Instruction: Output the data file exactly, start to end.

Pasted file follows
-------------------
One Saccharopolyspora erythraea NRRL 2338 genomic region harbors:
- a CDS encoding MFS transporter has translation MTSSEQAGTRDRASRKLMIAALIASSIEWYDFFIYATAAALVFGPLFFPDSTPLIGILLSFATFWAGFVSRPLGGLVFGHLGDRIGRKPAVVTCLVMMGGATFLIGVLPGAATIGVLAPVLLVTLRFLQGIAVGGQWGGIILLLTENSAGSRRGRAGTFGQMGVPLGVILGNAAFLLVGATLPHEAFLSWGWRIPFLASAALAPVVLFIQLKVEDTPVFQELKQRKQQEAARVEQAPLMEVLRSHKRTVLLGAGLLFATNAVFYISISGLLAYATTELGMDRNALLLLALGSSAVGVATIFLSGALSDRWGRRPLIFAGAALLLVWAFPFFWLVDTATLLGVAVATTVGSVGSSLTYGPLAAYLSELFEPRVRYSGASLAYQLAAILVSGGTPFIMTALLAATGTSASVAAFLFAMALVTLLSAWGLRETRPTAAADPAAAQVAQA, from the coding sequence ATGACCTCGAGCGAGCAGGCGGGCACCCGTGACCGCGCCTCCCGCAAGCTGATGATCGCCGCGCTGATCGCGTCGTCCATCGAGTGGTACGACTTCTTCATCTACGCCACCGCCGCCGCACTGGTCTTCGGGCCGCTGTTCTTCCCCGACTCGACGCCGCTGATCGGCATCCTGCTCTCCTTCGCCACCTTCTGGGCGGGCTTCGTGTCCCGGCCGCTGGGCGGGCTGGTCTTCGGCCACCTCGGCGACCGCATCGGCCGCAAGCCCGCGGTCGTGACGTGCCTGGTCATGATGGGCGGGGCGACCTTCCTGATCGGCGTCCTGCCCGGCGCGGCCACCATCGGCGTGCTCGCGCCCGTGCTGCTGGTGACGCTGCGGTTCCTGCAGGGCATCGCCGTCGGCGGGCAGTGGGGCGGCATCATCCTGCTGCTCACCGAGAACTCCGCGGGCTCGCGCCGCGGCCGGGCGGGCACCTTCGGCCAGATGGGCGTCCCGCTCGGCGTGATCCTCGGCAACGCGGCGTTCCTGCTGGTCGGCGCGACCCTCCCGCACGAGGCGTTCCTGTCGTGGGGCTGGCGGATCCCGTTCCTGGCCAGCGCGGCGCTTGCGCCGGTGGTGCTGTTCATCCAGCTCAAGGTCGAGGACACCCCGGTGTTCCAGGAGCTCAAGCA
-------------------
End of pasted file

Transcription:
One Saccharopolyspora erythraea NRRL 2338 genomic region harbors:
- a CDS encoding MFS transporter has translation MTSSEQAGTRDRASRKLMIAALIASSIEWYDFFIYATAAALVFGPLFFPDSTPLIGILLSFATFWAGFVSRPLGGLVFGHLGDRIGRKPAVVTCLVMMGGATFLIGVLPGAATIGVLAPVLLVTLRFLQGIAVGGQWGGIILLLTENSAGSRRGRAGTFGQMGVPLGVILGNAAFLLVGATLPHEAFLSWGWRIPFLASAALAPVVLFIQLKVEDTPVFQELKQRKQQEAARVEQAPLMEVLRSHKRTVLLGAGLLFATNAVFYISISGLLAYATTELGMDRNALLLLALGSSAVGVATIFLSGALSDRWGRRPLIFAGAALLLVWAFPFFWLVDTATLLGVAVATTVGSVGSSLTYGPLAAYLSELFEPRVRYSGASLAYQLAAILVSGGTPFIMTALLAATGTSASVAAFLFAMALVTLLSAWGLRETRPTAAADPAAAQVAQA, from the coding sequence ATGACCTCGAGCGAGCAGGCGGGCACCCGTGACCGCGCCTCCCGCAAGCTGATGATCGCCGCGCTGATCGCGTCGTCCATCGAGTGGTACGACTTCTTCATCTACGCCACCGCCGCCGCACTGGTCTTCGGGCCGCTGTTCTTCCCCGACTCGACGCCGCTGATCGGCATCCTGCTCTCCTTCGCCACCTTCTGGGCGGGCTTCGTGTCCCGGCCGCTGGGCGGGCTGGTCTTCGGCCACCTCGGCGACCGCATCGGCCGCAAGCCCGCGGTCGTGACGTGCCTGGTCATGATGGGCGGGGCGACCTTCCTGATCGGCGTCCTGCCCGGCGCGGCCACCATCGGCGTGCTCGCGCCCGTGCTGCTGGTGACGCTGCGGTTCCTGCAGGGCATCGCCGTCGGCGGGCAGTGGGGCGGCATCATCCTGCTGCTCACCGAGAACTCCGCGGGCTCGCGCCGCGGCCGGGCGGGCACCTTCGGCCAGATGGGCGTCCCGCTCGGCGTGATCCTCGGCAACGCGGCGTTCCTGCTGGTCGGCGCGACCCTCCCGCACGAGGCGTTCCTGTCGTGGGGCTGGCGGATCCCGTTCCTGGCCAGCGCGGCGCTTGCGCCGGTGGTGCTGTTCATCCAGCTCAAGGTCGAGGACACCCCGGTGTTCCAGGAGCTCAAGCA